Please allow us to introduce him, a man of many names and songs. Satan, Lucifer, or El Diablo has been immortalised in music more than most, and sooner or later everyone turns to the dark side for inspiration. Even eunuchs’ favourite Cliff Richard, who released ‘Devil Woman’ as his answer to punk in ’76, couldn’t resist his evil call.
And from ‘Sympathy For The Devil’ (excluded here as it’s indisputedly the greatest devil song and therefore too obvious and exempt) to ‘Running With The Devil’, Beelzebub always has the best tunes. With Lordi’s ‘Devil Is A Loser’ providing the exception that proves the rule. So get behind us Satan, we’re taking Flight 666 straight to hell. The journey doesn’t end well but the in-flight audio is top notch.
Forget the fretwank abortion that is ‘Eruption’ or their mediocre cover of ‘You Really Got Me’, it was this opening gambit that really shone on VH’s self-titled debut. As introductions go, this track - inspired by Ohio Players’ ‘Runnin From The Devil’ - is up there with the best.
While we’re on the subject of the filthy funk pop stalwarts, perhaps we should invite them into the party. This cut from ‘Fire’, their quasi concept album about hellfire and all things dark side, makes the battle to save your soul sound bouncier and more, well, soulful than ever.
“The devil in hell we're told was chained / a thousand years he there remained. He neither complain nor did he groan / but was determined to start a hell of his own.” So begins Cash’s classic spoken word/soft acoustic ballad about the devil, a sparse ode that retains all its power nearly fifty years later.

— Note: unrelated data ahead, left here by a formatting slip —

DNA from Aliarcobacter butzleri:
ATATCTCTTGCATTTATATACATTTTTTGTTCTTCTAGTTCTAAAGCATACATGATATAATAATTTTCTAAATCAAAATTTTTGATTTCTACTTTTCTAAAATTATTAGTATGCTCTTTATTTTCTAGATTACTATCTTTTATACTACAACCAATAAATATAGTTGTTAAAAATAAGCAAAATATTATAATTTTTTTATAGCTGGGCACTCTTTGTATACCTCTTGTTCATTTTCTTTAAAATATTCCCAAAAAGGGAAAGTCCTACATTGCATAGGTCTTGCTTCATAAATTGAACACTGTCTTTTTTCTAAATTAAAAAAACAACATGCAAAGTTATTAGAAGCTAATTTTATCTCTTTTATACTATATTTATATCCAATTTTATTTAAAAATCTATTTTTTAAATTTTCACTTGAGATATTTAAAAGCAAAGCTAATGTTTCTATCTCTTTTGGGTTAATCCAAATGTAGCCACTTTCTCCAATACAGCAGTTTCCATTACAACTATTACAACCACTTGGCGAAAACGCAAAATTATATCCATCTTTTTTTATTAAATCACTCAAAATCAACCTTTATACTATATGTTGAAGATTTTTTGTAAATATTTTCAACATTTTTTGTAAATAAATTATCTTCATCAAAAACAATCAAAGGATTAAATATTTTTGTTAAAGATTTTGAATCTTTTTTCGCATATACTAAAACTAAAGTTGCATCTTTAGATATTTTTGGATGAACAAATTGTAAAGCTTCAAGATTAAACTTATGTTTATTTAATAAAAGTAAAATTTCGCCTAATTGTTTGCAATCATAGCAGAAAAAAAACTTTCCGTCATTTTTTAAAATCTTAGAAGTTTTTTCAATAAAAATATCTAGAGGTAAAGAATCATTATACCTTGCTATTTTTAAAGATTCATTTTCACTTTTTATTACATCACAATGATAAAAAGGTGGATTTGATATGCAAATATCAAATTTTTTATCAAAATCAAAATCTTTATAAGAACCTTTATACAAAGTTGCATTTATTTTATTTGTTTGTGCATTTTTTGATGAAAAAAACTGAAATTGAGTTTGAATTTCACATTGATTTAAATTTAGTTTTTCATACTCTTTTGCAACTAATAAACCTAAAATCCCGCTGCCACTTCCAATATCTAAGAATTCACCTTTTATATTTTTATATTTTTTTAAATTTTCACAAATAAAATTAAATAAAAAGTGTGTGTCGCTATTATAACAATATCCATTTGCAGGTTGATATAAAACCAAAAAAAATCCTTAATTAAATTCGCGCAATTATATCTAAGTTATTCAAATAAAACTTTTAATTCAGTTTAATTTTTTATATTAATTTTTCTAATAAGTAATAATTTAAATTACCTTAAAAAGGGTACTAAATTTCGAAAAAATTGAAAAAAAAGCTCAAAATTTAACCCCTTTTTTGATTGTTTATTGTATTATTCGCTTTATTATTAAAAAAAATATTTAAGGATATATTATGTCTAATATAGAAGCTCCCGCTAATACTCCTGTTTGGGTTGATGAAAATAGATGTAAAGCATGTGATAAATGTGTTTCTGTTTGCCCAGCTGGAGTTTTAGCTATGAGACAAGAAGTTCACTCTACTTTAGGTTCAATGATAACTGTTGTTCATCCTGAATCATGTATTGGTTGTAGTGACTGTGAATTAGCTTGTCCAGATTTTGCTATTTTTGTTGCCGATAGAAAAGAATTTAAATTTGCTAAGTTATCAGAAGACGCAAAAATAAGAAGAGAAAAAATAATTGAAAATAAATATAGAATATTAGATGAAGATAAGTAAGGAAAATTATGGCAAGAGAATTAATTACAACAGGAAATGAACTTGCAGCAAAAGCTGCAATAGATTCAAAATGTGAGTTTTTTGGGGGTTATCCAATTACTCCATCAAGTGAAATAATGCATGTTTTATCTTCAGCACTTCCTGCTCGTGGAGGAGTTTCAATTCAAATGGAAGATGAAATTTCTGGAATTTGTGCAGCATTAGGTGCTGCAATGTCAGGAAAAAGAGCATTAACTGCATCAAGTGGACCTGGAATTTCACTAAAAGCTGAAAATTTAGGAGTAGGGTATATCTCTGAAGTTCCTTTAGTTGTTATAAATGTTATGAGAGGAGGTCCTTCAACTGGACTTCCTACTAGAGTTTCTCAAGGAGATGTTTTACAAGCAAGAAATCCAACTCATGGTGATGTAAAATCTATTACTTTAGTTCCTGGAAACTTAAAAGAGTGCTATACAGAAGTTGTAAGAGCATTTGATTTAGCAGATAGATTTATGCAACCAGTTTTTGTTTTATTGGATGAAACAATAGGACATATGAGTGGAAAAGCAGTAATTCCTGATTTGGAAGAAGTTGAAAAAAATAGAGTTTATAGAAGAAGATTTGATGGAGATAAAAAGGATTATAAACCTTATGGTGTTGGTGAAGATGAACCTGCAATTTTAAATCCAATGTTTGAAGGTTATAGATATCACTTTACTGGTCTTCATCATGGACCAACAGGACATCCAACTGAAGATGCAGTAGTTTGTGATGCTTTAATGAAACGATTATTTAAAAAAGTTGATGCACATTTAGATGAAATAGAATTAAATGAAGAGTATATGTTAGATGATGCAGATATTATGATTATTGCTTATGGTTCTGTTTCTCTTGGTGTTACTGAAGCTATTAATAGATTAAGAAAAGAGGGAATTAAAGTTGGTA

At the other end of the spectrum, San Fran goofballs Primus (who, yes, are covering the Charlie Daniels Band) offer a more cartoony depiction of Satan with this countrified jam and accompanying stop motion video.
As anyone who’s heard the opening clarion call (“Lucifer son of the morning, I’m gonna chase you out of Earth”), or indeed The Prodigy’s ‘Out Of Space’ or Jay-Z’s ‘Lucifer’, will know - this is a stone cold classic and far better than the evil little thing deserves.
Because songs about the devil don’t have to make sense.
Tommy Lee’s goofball crew deserve a spot for their ode to diabolatry, which was one of the most addictive Guitar Hero tracks and probably Nikki Sixx’s best contribution to the world.
Why shouldn’t the devil have the odd jaunty tune in his honour? It can’t all be twin necked guitars and flaming hellfire helmets you know.
This sixteen minute post-rock workout may be instrumental, and only tenuously linked to the bassist’s religious beliefs, but its soaring and demented guitars evoke a freefalling descent in Hades like no other. Or something like that anyway.
Inspired by Damien: Omen II, featuring an intro from legendary actor Barry Clayton and the big man in cartoon form on the cover, and causing no end of controversy and consternation on its release and airtime on MTV, this is quintessential Maiden.
What are your top devil tunes? Here’s a few more to get you started:
Biffy Clyro, ‘God & Satan’
Japandroids, ‘Lucifer’s Symphony’
Primal Scream, ‘Miss Lucifer’
The Grateful Dead, ‘Friend Of The Devil’
Tenacious D, ‘Beezleboss’
Gene Vincent, ‘Race With The Devil’
Steve Erle, ‘The Devil’s Right Hand’
Reverend Horton Heat, ‘The Devil’s Chasing Me’
Danzig, ‘Devil’s Plaything’
White Zombie, ‘Devil Man’
Miike Snow, ‘Devil’s Work’
Laura Marling, ‘Devil’s Spoke’
Kris Kristofferson, ‘To Beat The Devil’
Kid Rock, ‘Devil Without A Cause’